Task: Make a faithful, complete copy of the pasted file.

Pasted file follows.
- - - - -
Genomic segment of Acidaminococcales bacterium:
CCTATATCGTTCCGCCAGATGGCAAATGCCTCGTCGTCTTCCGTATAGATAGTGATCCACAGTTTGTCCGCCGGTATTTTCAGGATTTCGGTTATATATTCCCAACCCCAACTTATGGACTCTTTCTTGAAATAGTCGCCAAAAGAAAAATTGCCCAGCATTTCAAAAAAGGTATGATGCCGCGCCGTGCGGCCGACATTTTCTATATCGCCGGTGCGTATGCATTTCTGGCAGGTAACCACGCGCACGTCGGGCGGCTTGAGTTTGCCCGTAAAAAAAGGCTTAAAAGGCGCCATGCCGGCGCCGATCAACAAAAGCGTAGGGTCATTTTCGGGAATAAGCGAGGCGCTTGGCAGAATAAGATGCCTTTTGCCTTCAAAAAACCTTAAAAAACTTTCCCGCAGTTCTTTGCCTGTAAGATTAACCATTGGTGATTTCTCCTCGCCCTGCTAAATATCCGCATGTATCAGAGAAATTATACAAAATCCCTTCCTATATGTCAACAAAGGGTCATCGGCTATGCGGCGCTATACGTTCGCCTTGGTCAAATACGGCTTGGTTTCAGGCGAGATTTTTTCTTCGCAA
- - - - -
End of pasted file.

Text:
Genomic segment of Acidaminococcales bacterium:
CCTATATCGTTCCGCCAGATGGCAAATGCCTCGTCGTCTTCCGTATAGATAGTGATCCACAGTTTGTCCGCCGGTATTTTCAGGATTTCGGTTATATATTCCCAACCCCAACTTATGGACTCTTTCTTGAAATAGTCGCCAAAAGAAAAATTGCCCAGCATTTCAAAAAAGGTATGATGCCGCGCCGTGCGGCCGACATTTTCTATATCGCCGGTGCGTATGCATTTCTGGCAGGTAACCACGCGCACGTCGGGCGGCTTGAGTTTGCCCGTAAAAAAAGGCTTAAAAGGCGCCATGCCGGCGCCGATCAACAAAAGCGTAGGGTCATTTTCGGGAATAAGCGAGGCGCTTGGCAGAATAAGATGCCTTTTGCCTTCAAAAAACCTTAAAAAACTTTCCCGCAGTTCTTTGCCTGTAAGATTAACCATTGGTGATTTCTCCTCGCCCTGCTAAATATCCGCATGTATCAGAGAAATTATACAAAATCCCTTCCTATATGTCAACAAAGGGTCATCGGCTATGCGGCGCTATACGTTCGCCTTGGTCAAATACGGCTTGGTTTCAGGCGAGATTTTTTCTTCGCAA